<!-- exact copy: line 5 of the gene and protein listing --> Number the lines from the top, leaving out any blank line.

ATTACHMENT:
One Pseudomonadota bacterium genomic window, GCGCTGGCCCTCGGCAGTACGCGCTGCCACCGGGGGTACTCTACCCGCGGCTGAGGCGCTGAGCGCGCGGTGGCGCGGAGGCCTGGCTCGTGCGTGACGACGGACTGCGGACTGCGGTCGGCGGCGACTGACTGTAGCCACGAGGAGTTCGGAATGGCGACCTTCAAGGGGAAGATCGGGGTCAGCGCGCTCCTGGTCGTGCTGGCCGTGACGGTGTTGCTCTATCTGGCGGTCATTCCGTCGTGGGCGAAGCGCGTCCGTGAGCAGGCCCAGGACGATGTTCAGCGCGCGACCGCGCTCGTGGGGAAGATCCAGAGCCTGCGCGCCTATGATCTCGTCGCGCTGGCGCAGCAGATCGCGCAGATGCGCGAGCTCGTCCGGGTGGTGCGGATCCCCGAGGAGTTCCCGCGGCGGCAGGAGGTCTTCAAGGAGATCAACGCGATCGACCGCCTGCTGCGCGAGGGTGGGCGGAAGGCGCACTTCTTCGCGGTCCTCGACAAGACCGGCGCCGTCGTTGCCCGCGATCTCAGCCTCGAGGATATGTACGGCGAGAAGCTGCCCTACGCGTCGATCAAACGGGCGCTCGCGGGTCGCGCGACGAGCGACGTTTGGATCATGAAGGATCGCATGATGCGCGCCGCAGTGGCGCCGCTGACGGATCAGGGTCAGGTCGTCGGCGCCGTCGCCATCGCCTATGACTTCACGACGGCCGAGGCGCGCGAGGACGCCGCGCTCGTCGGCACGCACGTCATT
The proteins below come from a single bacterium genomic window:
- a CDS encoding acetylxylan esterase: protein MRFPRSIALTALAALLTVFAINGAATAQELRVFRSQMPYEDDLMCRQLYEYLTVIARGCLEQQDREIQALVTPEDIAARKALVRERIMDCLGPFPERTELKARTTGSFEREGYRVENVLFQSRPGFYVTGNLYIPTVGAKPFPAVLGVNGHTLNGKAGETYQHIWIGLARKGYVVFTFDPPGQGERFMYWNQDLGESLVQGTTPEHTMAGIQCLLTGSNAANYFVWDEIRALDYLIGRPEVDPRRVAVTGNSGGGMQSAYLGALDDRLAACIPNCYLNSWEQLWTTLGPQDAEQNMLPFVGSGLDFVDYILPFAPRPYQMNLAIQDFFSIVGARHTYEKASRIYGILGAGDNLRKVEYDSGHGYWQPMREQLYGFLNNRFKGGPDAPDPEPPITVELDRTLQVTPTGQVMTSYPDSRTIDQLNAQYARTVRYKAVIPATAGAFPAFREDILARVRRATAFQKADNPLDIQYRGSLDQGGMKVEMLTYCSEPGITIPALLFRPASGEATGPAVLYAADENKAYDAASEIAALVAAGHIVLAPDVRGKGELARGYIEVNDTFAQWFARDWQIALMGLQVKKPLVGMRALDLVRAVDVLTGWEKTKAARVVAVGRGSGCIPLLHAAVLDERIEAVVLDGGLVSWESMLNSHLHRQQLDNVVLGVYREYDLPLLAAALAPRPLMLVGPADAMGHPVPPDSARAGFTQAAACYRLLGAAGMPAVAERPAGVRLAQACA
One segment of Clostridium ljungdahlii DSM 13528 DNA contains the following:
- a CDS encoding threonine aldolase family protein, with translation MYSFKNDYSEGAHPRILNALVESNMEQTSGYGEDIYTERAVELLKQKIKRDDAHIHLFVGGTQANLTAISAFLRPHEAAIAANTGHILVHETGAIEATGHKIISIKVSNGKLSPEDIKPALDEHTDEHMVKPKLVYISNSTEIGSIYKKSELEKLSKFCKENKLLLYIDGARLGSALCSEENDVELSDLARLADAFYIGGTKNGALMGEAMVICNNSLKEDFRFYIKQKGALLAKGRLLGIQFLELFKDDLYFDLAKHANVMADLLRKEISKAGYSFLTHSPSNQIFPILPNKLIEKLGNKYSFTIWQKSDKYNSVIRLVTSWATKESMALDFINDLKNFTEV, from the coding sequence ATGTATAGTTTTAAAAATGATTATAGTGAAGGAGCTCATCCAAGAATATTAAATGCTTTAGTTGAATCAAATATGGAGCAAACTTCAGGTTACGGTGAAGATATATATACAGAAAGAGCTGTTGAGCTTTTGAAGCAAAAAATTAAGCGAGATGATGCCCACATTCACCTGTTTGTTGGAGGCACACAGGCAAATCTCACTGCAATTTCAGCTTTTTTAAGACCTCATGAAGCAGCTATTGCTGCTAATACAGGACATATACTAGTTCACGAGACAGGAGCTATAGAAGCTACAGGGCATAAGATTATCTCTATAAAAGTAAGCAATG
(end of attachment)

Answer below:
- a CDS encoding threonine aldolase family protein, with translation MYSFKNDYSEGAHPRILNALVESNMEQTSGYGEDIYTERAVELLKQKIKRDDAHIHLFVGGTQANLTAISAFLRPHEAAIAANTGHILVHETGAIEATGHKIISIKVSNGKLSPEDIKPALDEHTDEHMVKPKLVYISNSTEIGSIYKKSELEKLSKFCKENKLLLYIDGARLGSALCSEENDVELSDLARLADAFYIGGTKNGALMGEAMVICNNSLKEDFRFYIKQKGALLAKGRLLGIQFLELFKDDLYFDLAKHANVMADLLRKEISKAGYSFLTHSPSNQIFPILPNKLIEKLGNKYSFTIWQKSDKYNSVIRLVTSWATKESMALDFINDLKNFTEV, from the coding sequence ATGTATAGTTTTAAAAATGATTATAGTGAAGGAGCTCATCCAAGAATATTAAATGCTTTAGTTGAATCAAATATGGAGCAAACTTCAGGTTACGGTGAAGATATATATACAGAAAGAGCTGTTGAGCTTTTGAAGCAAAAAATTAAGCGAGATGATGCCCACATTCACCTGTTTGTTGGAGGCACACAGGCAAATCTCACTGCAATTTCAGCTTTTTTAAGACCTCATGAAGCAGCTATTGCTGCTAATACAGGACATATACTAGTTCACGAGACAGGAGCTATAGAAGCTACAGGGCATAAGATTATCTCTATAAAAGTAAGCAATG